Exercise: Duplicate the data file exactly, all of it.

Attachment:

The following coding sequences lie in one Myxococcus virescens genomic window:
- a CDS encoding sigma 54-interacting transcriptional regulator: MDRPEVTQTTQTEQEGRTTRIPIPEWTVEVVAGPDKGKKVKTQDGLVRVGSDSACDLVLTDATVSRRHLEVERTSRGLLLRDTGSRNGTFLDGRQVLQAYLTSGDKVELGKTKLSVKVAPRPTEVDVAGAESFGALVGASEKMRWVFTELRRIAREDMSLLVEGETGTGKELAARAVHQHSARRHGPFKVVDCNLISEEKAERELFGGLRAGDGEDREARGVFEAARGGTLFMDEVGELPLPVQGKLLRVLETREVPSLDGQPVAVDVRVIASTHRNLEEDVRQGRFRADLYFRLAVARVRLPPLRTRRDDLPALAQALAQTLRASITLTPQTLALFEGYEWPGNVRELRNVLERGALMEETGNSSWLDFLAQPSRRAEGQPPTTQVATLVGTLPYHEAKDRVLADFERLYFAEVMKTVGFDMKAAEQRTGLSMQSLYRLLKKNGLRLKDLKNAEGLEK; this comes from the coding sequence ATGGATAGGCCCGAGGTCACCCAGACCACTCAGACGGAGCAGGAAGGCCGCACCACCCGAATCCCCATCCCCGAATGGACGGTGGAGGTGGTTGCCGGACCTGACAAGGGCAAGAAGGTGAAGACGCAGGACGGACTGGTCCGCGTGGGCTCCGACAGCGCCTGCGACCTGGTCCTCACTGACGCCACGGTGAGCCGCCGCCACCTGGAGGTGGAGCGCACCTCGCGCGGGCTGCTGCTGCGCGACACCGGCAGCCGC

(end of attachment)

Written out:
The following coding sequences lie in one Myxococcus virescens genomic window:
- a CDS encoding sigma 54-interacting transcriptional regulator: MDRPEVTQTTQTEQEGRTTRIPIPEWTVEVVAGPDKGKKVKTQDGLVRVGSDSACDLVLTDATVSRRHLEVERTSRGLLLRDTGSRNGTFLDGRQVLQAYLTSGDKVELGKTKLSVKVAPRPTEVDVAGAESFGALVGASEKMRWVFTELRRIAREDMSLLVEGETGTGKELAARAVHQHSARRHGPFKVVDCNLISEEKAERELFGGLRAGDGEDREARGVFEAARGGTLFMDEVGELPLPVQGKLLRVLETREVPSLDGQPVAVDVRVIASTHRNLEEDVRQGRFRADLYFRLAVARVRLPPLRTRRDDLPALAQALAQTLRASITLTPQTLALFEGYEWPGNVRELRNVLERGALMEETGNSSWLDFLAQPSRRAEGQPPTTQVATLVGTLPYHEAKDRVLADFERLYFAEVMKTVGFDMKAAEQRTGLSMQSLYRLLKKNGLRLKDLKNAEGLEK; this comes from the coding sequence ATGGATAGGCCCGAGGTCACCCAGACCACTCAGACGGAGCAGGAAGGCCGCACCACCCGAATCCCCATCCCCGAATGGACGGTGGAGGTGGTTGCCGGACCTGACAAGGGCAAGAAGGTGAAGACGCAGGACGGACTGGTCCGCGTGGGCTCCGACAGCGCCTGCGACCTGGTCCTCACTGACGCCACGGTGAGCCGCCGCCACCTGGAGGTGGAGCGCACCTCGCGCGGGCTGCTGCTGCGCGACACCGGCAGCCGC